Re: Re: 0^0 = 1?

• To: mathgroup at smc.vnet.net
• Subject: [mg95724] Re: [mg95683] Re: 0^0 = 1?
• From: Murray Eisenberg <murray at math.umass.edu>
• Date: Sun, 25 Jan 2009 21:48:07 -0500 (EST)
• Organization: Mathematics & Statistics, Univ. of Mass./Amherst
• References: <gl7211\$c8r\$1@smc.vnet.net> <gl9mua\$ajr\$1@smc.vnet.net> <200901251148.GAA00455@smc.vnet.net>

```Let me repeat in a much more explicit form what I implied in an earlier
post about 0^0:  there are several possible definitions, each defensible
from a certain starting point.  Therefore there is NO single acceptable
definition.

except to elucidate what those various starting points are and what each
this or that being the value of 0^0.

Dave Seaman wrote:
> On Sat, 24 Jan 2009 11:17:16 +0000 (UTC), Daniel Lichtblau wrote:
>> Dave Seaman wrote:
>>> On Thu, 22 Jan 2009 11:56:58 +0000 (UTC), dh wrote:
>
>
>>>> Hi,
>
>>>> 0^0 means the limit if both base and exponent go to zero.
>
>>> No, that is not how 0^0 is defined.  Does 2+2 mean the limit as both
>>> summands go to 2?  The value may happen to be the same in that case, but
>>> that is not how 2+2 is defined.
>
>>> The value of x^y for cardinal numbers x and y is the cardinality of the
>>> set of mappings from y into x.  In the case where x and y are the empty
>>> set, there is exactly one such mapping.  Hence, 0^0 = 1.
>
>> That's a definition from set theory. I doubt it plays nice in the
>> complex plane. The definition of Power we go by is
>> ower[a,b] == Exp[Log[a]*b]
>> Among other advantages, it means branch cuts for Power are inherited
>> from Log.
>
> Branch cuts at 0 are not particularly relevant here, since Exp[-oo*0] =
> Exp[anything*0] = Exp[0] = 1.
>
>>> It's a theorem of ZF (as stated in Suppes, _Axiomatic_Set_Theory_) that
>>> m^0 = 1 for every cardinal number m.
>
>> I think the setting of cardinal numbers is not really a good choice for
>> symbolic computation.
>
>
> We define other operations (addition and multiplication, for example) by
> starting with the cardinals, then extending to the integers, the
> rationals, the reals, and then the complex numbers.  At each stage, we
> want the new definition to be consistent with the old.
>
>>> Another way is to notice that 0^0 represents an empty product, whose
>>> value is the identity element in the monoid of the integers (or the
>>> reals).
>
>>> 	In[1]:= Product[0,{k,0}]
>
>>> 	Out[1]= 1
>
>> This and the ZF result are arguments for making 0^0 equal to one. They
>> are not in any sense "proofs" that it must be one, given that Power
>> lives in the setting of functions of complex variables.
>
> The ZF result is indeed a proof in the context of the cardinal numbers.
> The empty product result applies to any monoid.  The complex numbers are
> a monoid.  The symbol "0" in Mathematica represents the complex number 0,
> and as you can see, Mathematica agrees that the empty product yields the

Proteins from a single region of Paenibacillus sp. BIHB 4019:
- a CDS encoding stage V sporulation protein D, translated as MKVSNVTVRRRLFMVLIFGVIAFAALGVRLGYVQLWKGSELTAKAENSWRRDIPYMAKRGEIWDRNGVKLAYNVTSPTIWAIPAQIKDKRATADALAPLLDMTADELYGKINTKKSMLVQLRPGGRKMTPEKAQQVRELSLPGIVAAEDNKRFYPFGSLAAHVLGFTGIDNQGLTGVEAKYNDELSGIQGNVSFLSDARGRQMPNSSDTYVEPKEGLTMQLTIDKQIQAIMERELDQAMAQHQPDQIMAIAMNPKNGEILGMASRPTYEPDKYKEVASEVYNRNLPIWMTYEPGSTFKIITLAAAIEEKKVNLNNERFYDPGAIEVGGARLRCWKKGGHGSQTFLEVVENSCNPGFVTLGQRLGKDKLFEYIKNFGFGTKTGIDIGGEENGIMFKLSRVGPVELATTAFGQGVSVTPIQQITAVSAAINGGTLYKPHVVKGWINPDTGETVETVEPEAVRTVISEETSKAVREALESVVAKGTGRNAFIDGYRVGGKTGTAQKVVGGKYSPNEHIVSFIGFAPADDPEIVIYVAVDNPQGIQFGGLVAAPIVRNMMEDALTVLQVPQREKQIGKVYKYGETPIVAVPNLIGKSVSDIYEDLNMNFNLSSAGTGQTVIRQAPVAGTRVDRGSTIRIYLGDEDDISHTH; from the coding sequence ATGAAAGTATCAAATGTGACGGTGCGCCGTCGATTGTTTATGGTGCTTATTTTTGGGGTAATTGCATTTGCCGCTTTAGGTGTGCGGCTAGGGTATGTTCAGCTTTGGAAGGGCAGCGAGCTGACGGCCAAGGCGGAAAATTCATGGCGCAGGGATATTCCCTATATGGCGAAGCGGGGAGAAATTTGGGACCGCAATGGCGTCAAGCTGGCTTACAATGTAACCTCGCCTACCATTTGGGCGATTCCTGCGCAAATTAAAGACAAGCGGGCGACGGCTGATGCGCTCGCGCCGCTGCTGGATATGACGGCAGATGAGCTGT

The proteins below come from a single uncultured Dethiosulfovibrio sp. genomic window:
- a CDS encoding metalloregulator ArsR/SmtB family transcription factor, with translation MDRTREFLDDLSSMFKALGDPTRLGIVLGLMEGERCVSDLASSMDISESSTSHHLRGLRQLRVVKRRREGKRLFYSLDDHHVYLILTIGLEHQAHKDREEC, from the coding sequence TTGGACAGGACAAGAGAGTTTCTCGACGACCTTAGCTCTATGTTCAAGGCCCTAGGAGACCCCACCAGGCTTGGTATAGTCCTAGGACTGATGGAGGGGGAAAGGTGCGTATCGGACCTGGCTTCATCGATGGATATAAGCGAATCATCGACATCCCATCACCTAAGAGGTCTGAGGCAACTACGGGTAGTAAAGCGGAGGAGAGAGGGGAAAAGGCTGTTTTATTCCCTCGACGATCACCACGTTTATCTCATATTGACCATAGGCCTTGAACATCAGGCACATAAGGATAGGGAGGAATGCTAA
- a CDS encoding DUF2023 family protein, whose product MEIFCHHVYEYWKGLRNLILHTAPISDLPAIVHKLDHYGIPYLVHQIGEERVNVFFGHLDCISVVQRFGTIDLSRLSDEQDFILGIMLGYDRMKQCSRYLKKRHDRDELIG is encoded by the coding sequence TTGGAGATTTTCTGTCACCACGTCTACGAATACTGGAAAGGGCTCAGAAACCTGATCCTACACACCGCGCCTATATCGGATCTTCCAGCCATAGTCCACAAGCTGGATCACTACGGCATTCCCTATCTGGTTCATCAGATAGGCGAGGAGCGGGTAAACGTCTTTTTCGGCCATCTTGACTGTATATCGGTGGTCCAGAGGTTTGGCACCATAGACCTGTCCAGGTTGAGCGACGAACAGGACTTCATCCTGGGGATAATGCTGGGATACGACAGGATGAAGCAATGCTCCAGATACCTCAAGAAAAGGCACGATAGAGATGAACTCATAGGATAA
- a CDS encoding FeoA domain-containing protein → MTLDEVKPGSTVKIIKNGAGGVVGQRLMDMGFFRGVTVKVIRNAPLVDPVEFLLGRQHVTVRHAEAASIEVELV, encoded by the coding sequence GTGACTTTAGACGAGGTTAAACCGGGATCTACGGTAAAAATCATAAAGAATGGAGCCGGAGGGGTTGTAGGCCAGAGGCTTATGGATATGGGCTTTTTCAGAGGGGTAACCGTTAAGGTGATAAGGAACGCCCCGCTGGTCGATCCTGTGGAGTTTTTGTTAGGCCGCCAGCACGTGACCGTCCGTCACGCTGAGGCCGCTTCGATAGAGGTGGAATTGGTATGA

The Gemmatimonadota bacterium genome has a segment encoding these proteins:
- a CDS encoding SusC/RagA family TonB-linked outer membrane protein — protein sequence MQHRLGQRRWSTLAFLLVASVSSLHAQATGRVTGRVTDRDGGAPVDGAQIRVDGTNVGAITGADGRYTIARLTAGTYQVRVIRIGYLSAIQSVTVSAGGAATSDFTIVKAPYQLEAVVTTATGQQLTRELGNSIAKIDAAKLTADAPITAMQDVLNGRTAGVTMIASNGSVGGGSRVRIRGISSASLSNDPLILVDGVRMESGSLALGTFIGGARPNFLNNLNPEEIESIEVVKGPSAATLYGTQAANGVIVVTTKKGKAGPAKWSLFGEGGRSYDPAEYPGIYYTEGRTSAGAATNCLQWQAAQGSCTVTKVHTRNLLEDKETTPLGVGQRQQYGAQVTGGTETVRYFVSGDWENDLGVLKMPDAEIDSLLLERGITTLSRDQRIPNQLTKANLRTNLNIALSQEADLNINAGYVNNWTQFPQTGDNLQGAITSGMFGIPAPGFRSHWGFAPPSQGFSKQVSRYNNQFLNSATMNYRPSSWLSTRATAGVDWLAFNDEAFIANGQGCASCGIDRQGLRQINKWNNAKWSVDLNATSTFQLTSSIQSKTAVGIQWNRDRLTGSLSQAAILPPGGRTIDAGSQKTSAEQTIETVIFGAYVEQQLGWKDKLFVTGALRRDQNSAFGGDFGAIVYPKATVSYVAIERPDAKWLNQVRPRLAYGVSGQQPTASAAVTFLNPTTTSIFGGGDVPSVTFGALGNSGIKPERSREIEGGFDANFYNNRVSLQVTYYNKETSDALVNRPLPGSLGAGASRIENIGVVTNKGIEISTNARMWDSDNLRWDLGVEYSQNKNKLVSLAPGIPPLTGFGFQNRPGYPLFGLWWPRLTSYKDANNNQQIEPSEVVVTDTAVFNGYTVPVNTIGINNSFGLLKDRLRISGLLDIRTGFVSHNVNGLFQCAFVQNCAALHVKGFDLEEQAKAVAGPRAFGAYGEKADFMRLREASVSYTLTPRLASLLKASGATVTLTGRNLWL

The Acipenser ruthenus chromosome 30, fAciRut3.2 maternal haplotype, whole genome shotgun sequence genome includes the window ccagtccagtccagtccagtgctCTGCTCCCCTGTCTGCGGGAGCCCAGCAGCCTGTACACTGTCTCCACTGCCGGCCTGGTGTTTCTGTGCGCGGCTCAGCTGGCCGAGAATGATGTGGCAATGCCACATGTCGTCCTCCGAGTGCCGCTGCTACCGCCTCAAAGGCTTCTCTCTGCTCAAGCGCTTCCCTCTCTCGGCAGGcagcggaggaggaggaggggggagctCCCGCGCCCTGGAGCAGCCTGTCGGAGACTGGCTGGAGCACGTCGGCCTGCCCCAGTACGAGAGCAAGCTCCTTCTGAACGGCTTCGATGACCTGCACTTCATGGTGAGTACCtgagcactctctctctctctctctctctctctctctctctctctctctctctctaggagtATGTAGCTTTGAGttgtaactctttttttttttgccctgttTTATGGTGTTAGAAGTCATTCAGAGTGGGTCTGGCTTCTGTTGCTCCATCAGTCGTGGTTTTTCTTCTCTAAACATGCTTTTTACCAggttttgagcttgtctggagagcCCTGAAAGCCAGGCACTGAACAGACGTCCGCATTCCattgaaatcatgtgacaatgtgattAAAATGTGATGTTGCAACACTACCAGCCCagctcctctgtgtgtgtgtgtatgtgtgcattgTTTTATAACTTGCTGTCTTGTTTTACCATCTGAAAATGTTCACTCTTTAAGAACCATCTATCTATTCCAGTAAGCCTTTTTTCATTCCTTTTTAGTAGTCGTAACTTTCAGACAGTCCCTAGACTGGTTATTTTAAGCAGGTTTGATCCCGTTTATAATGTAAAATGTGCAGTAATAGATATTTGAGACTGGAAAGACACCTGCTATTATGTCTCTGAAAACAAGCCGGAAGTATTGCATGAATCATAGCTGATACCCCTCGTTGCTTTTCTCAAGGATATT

> complex number 1.
>
>>> One might also consider the series expansion for Exp[0], which reduces to
>
>>> 	1 = 0^0/0! + (lots of terms that all reduce to zero).
>
>> This point is questionable, since one does not in general encounter the
>> formula with a term x0^0 (where x0 is the point of expansion).
>
> It is not questionable.  The series expansion for Exp[x] is
>
> 	Sum[x^k/k!,{k,0,Infinity}]
>
> whether one normally encounters it in that form or not.
>
>>> Having x^y be discontinuous at (0,0) does not "cause problems" any more
>>> than having the Sign function be discontinuous at 0 causes problems.
>
>> That's a matter of opinion. Clearly we do not at this time agree with
>> you on this.
>
> But no one has presented an example of an actual "problem" that is caused
> by the definition.  Discontinuous functions exist.  That's the basic
> reason that we need to study limits in the first place.
>
>>> Anyone who works with limits should be aware that you can't just blindly
>>> assume continuity when evaluating limits.  You have to consider the
>>> actual definition of the limit.
>
>> True, but I don't see any relevance to this particular issue. The
>> question at hand is whether or not 0^0 should be assigned a concrete
>> value. If it is given a value, then since limits of x^y depend on how
>> x,y respectively approach 0, they might or might not equal that value
>> (so there is no underlying assumption of continuity). But that is
>> already the case, and the question at hand is whether the undefined
>> value should in fact be defined.
>
> We don't "assign" a value to 0^0.  We simply look at the definition and
> notice what it says for the case of 0^0.  The definition makes no
> statement at all about limits, and therefore thinking that the definition
> has implications regarding limits is a misconception.
>
>
>

--
Murray Eisenberg                     murray at math.umass.edu
Mathematics & Statistics Dept.
Lederle Graduate Research Tower      phone 413 549-1020 (H)
University of Massachusetts                413 545-2859 (W)
710 North Pleasant Street            fax   413 545-1801
Amherst, MA 01003-9305

```

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